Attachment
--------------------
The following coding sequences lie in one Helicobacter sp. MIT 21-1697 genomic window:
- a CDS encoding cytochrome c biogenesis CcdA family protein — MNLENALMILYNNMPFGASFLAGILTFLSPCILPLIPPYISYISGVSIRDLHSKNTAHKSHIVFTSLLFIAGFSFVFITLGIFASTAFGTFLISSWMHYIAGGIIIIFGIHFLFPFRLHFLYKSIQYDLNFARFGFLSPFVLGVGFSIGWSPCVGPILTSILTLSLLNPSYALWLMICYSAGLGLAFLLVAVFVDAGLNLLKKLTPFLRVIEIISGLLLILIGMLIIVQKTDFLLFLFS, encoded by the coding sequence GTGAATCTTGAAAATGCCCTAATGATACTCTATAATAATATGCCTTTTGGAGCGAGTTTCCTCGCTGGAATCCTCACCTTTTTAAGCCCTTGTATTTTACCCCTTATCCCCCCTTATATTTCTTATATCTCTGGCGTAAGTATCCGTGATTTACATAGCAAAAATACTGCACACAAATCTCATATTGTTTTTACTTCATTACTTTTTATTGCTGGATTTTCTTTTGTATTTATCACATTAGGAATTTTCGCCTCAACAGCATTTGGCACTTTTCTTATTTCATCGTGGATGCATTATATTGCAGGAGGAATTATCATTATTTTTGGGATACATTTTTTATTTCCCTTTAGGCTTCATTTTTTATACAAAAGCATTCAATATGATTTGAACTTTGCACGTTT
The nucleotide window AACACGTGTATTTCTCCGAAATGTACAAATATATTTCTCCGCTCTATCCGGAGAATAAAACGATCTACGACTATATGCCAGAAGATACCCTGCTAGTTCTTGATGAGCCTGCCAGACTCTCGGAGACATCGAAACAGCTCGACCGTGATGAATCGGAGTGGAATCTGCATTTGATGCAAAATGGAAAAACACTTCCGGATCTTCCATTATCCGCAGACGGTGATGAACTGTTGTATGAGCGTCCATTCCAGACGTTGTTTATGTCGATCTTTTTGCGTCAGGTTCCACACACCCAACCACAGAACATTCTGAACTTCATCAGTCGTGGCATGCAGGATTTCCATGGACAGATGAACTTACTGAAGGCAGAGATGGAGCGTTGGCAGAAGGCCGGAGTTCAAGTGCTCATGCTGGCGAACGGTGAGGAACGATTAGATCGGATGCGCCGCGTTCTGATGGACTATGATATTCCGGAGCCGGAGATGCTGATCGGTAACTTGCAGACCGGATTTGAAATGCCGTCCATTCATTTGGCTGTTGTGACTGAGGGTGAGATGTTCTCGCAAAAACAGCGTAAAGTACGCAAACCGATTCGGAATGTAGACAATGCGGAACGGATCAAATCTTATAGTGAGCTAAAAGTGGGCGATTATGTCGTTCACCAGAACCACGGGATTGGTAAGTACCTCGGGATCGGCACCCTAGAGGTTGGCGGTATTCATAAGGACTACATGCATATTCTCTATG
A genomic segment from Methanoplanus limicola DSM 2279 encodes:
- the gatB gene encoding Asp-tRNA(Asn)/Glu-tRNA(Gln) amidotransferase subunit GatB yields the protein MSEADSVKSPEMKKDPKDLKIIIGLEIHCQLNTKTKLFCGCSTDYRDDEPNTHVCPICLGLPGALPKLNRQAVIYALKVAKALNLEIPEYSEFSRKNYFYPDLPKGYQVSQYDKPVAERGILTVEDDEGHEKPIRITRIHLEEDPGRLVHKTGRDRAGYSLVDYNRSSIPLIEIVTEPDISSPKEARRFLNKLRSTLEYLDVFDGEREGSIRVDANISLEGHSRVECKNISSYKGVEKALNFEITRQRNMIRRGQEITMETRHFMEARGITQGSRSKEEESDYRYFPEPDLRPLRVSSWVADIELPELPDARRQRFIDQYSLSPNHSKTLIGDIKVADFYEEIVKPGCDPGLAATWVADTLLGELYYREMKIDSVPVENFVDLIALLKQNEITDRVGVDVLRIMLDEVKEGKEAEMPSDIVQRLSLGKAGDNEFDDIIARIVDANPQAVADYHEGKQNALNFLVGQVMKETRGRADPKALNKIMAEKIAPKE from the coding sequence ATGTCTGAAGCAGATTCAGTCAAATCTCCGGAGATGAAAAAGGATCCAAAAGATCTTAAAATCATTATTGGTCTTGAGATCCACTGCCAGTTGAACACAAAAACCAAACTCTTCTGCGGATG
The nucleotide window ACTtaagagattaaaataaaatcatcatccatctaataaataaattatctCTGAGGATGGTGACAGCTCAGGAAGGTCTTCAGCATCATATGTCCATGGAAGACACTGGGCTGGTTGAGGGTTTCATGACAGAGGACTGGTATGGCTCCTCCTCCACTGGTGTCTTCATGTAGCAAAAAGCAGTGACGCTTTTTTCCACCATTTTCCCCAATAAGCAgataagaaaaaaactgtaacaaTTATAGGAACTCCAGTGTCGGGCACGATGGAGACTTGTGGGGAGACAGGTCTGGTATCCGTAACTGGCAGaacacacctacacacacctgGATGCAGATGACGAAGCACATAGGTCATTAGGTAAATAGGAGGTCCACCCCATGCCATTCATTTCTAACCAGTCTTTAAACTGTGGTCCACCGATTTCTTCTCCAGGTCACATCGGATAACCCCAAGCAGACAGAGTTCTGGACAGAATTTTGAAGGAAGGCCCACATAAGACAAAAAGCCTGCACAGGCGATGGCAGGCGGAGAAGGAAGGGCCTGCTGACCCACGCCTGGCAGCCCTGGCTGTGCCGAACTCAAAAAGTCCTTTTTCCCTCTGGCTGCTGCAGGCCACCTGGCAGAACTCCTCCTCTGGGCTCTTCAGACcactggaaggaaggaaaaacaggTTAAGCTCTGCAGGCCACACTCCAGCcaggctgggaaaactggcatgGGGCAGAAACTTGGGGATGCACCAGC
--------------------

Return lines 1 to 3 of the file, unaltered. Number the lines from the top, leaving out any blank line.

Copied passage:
The following coding sequences lie in one Helicobacter sp. MIT 21-1697 genomic window:
- a CDS encoding cytochrome c biogenesis CcdA family protein — MNLENALMILYNNMPFGASFLAGILTFLSPCILPLIPPYISYISGVSIRDLHSKNTAHKSHIVFTSLLFIAGFSFVFITLGIFASTAFGTFLISSWMHYIAGGIIIIFGIHFLFPFRLHFLYKSIQYDLNFARFGFLSPFVLGVGFSIGWSPCVGPILTSILTLSLLNPSYALWLMICYSAGLGLAFLLVAVFVDAGLNLLKKLTPFLRVIEIISGLLLILIGMLIIVQKTDFLLFLFS, encoded by the coding sequence GTGAATCTTGAAAATGCCCTAATGATACTCTATAATAATATGCCTTTTGGAGCGAGTTTCCTCGCTGGAATCCTCACCTTTTTAAGCCCTTGTATTTTACCCCTTATCCCCCCTTATATTTCTTATATCTCTGGCGTAAGTATCCGTGATTTACATAGCAAAAATACTGCACACAAATCTCATATTGTTTTTACTTCATTACTTTTTATTGCTGGATTTTCTTTTGTATTTATCACATTAGGAATTTTCGCCTCAACAGCATTTGGCACTTTTCTTATTTCATCGTGGATGCATTATATTGCAGGAGGAATTATCATTATTTTTGGGATACATTTTTTATTTCCCTTTAGGCTTCATTTTTTATACAAAAGCATTCAATATGATTTGAACTTTGCACGTTT
The nucleotide window AACACGTGTATTTCTCCGAAATGTACAAATATATTTCTCCGCTCTATCCGGAGAATAAAACGATCTACGACTATATGCCAGAAGATACCCTGCTAGTTCTTGATGAGCCTGCCAGACTCTCGGAGACATCGAAACAGCTCGACCGTGATGAATCGGAGTGGAATCTGCATTTGATGCAAAATGGAAAAACACTTCCGGATCTTCCATTATCCGCAGACGGTGATGAACTGTTGTATGAGCGTCCATTCCAGACGTTGTTTATGTCGATCTTTTTGCGTCAGGTTCCACACACCCAACCACAGAACATTCTGAACTTCATCAGTCGTGGCATGCAGGATTTCCATGGACAGATGAACTTACTGAAGGCAGAGATGGAGCGTTGGCAGAAGGCCGGAGTTCAAGTGCTCATGCTGGCGAACGGTGAGGAACGATTAGATCGGATGCGCCGCGTTCTGATGGACTATGATATTCCGGAGCCGGAGATGCTGATCGGTAACTTGCAGACCGGATTTGAAATGCCGTCCATTCATTTGGCTGTTGTGACTGAGGGTGAGATGTTCTCGCAAAAACAGCGTAAAGTACGCAAACCGATTCGGAATGTAGACAATGCGGAACGGATCAAATCTTATAGTGAGCTAAAAGTGGGCGATTATGTCGTTCACCAGAACCACGGGATTGGTAAGTACCTCGGGATCGGCACCCTAGAGGTTGGCGGTATTCATAAGGACTACATGCATATTCTCTATG